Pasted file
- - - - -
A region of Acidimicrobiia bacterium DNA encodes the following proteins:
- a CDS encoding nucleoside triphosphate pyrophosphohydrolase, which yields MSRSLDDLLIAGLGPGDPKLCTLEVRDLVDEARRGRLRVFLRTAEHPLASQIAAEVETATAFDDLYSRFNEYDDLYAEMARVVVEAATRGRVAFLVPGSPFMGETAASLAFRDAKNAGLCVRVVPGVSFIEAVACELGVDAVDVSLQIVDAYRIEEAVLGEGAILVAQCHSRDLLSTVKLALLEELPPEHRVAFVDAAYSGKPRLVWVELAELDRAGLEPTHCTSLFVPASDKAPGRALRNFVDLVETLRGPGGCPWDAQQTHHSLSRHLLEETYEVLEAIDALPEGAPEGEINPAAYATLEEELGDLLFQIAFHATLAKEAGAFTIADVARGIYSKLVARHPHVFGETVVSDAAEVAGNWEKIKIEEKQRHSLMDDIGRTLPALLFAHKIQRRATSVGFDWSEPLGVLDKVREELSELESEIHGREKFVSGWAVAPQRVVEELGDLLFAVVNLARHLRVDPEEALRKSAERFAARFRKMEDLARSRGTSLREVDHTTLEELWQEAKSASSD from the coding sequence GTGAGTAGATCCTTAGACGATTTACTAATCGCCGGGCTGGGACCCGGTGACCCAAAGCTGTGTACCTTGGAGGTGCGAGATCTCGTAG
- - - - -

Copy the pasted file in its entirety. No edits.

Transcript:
A region of Acidimicrobiia bacterium DNA encodes the following proteins:
- a CDS encoding nucleoside triphosphate pyrophosphohydrolase, which yields MSRSLDDLLIAGLGPGDPKLCTLEVRDLVDEARRGRLRVFLRTAEHPLASQIAAEVETATAFDDLYSRFNEYDDLYAEMARVVVEAATRGRVAFLVPGSPFMGETAASLAFRDAKNAGLCVRVVPGVSFIEAVACELGVDAVDVSLQIVDAYRIEEAVLGEGAILVAQCHSRDLLSTVKLALLEELPPEHRVAFVDAAYSGKPRLVWVELAELDRAGLEPTHCTSLFVPASDKAPGRALRNFVDLVETLRGPGGCPWDAQQTHHSLSRHLLEETYEVLEAIDALPEGAPEGEINPAAYATLEEELGDLLFQIAFHATLAKEAGAFTIADVARGIYSKLVARHPHVFGETVVSDAAEVAGNWEKIKIEEKQRHSLMDDIGRTLPALLFAHKIQRRATSVGFDWSEPLGVLDKVREELSELESEIHGREKFVSGWAVAPQRVVEELGDLLFAVVNLARHLRVDPEEALRKSAERFAARFRKMEDLARSRGTSLREVDHTTLEELWQEAKSASSD from the coding sequence GTGAGTAGATCCTTAGACGATTTACTAATCGCCGGGCTGGGACCCGGTGACCCAAAGCTGTGTACCTTGGAGGTGCGAGATCTCGTAG